The third-largest milk exporter was the United States, with an export value of US$3.45 billion, accounting for 9.5% of the world’s total. The United States is the largest producer of cow’s milk in the world, with a high level of productivity and technology. The United States exports mainly skim milk powder, cheese, whey products, lactose, and butter to markets such as Mexico, Canada, China, Japan, and Southeast Asia.

The top milk importer in 2022 was China, with an import value of US$13.6 billion, increasing by 28.6% from 2021. China is the largest consumer of dairy products in Asia, with a growing demand for high-quality and nutritious products such as infant formula, cheese, yogurt, and butter. China imports mainly whole milk powder, skim milk powder, whey powder, lactose, and cheese from countries such as New Zealand, Australia, the European Union, and the United States.

The second-largest milk importer was Mexico, with an import value of US$4.2 billion, decreasing by 4.5% from 2021. Mexico is a major market for U.S. dairy products, especially cheese, skim milk powder, whey products, and butterfat. Mexico’s demand for dairy products is driven by its large population, urbanization, income growth, and dietary changes.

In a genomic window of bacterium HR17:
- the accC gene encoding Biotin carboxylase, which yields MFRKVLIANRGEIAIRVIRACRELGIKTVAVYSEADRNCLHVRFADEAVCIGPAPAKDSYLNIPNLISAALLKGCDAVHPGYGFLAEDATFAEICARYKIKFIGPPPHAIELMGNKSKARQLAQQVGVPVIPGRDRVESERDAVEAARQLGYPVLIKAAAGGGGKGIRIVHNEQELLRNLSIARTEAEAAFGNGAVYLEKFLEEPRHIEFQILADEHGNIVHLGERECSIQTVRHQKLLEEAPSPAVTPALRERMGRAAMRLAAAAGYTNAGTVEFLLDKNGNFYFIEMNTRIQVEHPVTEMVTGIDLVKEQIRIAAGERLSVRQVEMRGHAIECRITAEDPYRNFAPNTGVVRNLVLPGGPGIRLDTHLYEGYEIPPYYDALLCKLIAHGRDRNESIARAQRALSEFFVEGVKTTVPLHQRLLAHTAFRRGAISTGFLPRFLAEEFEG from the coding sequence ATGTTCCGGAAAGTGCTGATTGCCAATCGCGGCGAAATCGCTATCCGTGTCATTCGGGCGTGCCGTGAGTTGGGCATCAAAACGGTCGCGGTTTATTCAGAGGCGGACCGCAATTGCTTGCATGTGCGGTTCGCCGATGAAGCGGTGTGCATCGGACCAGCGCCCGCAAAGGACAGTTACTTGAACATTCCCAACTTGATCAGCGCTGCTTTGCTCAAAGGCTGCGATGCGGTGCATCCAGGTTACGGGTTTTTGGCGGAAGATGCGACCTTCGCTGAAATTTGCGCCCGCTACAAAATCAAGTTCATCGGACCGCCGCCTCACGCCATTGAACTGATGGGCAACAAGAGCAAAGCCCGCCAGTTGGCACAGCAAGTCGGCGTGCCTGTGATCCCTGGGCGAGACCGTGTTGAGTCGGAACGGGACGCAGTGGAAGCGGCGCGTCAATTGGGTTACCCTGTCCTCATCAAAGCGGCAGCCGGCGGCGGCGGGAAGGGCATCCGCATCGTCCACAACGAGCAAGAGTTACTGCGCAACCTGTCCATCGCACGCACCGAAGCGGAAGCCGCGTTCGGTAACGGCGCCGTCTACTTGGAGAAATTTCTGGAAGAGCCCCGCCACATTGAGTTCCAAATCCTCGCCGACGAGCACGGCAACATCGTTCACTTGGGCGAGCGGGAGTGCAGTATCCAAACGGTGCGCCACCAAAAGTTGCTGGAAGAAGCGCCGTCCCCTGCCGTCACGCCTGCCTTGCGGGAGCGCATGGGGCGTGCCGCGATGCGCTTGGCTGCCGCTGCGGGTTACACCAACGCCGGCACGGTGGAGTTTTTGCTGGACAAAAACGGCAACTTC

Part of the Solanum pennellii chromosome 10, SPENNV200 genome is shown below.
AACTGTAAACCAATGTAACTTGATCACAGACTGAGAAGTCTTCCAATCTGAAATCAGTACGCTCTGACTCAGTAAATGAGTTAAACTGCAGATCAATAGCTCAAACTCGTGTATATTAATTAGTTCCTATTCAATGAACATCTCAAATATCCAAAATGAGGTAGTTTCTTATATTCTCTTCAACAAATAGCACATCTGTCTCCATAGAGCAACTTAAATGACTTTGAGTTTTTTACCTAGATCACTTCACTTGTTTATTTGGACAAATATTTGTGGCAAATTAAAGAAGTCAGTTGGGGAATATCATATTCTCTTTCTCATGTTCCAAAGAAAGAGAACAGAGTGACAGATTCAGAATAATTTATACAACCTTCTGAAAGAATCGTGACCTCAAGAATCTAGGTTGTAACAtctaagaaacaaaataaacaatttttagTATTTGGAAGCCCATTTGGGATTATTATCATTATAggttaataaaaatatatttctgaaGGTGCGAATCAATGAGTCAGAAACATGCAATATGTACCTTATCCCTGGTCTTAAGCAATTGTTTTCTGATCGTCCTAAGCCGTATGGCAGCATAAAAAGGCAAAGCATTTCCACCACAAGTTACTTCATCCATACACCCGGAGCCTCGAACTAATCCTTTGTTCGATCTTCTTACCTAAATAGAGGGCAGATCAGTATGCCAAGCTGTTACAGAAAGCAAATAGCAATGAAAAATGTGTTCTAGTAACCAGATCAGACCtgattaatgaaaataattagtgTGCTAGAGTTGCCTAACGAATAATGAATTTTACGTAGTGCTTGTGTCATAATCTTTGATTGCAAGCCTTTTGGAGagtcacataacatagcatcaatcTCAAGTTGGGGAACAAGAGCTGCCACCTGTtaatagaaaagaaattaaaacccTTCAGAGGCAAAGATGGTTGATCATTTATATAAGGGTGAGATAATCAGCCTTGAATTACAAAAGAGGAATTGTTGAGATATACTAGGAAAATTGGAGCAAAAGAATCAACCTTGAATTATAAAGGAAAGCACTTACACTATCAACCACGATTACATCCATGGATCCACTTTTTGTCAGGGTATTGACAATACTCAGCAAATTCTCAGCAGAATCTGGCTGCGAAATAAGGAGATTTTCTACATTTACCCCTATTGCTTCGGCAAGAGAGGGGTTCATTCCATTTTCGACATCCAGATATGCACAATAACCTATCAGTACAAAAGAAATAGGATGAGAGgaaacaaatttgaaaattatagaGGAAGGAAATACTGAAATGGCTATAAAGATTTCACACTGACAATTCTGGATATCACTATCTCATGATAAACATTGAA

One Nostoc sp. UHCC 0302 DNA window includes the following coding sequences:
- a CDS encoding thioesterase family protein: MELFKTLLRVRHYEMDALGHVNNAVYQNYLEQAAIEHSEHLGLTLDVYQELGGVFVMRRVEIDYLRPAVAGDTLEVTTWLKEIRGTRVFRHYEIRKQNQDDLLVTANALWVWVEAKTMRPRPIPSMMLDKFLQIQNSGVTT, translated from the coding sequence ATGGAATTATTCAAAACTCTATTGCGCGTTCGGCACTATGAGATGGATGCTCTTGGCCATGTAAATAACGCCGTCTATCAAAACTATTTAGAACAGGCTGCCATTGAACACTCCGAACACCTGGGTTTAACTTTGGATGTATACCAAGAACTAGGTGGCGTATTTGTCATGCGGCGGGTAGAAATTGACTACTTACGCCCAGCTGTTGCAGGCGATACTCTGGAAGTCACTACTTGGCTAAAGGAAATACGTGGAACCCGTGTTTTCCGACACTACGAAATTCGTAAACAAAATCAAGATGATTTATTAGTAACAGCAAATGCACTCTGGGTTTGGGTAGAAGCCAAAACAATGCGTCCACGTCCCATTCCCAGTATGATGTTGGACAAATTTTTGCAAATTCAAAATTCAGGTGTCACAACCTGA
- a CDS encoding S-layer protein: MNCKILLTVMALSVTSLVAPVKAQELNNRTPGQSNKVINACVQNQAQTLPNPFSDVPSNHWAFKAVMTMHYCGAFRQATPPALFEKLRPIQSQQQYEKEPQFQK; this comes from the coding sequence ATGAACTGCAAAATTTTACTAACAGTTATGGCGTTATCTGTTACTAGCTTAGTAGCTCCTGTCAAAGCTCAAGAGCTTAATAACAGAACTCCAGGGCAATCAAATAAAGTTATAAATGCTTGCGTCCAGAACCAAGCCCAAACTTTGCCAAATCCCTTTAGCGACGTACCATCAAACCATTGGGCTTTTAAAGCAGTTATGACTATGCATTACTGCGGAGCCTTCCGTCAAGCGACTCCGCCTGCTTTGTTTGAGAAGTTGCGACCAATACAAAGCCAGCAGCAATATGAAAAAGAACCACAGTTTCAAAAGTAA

The third-largest milk importer was Germany, with an import value of US$3.9 billion, increasing by 9.9% from 2021. As mentioned earlier, Germany is also a major exporter of dairy products, which means that it has a high level of trade within the European Union and beyond. Germany imports mainly cheese, butter, fresh milk, yogurt, and cream from countries such as the Netherlands, France, Belgium, Denmark, and Poland.

The Factors Affecting Milk Export

Milk export is influenced by various factors such as production costs, exchange rates, trade policies,
demand preferences, weather conditions, and animal health issues. Some of these factors are explained below:

Production costs

The cost of producing milk depends on factors such as feed prices, labor costs, energy costs, and capital costs. These costs vary across countries and regions, depending on their resource endowments, technology levels, and market structures. For example, New Zealand has a low-cost production system based on pasture grazing, whereas the United States has a high-cost production system based on intensive feeding and milking. Production costs affect the competitiveness and profitability of milk exporters in the global market.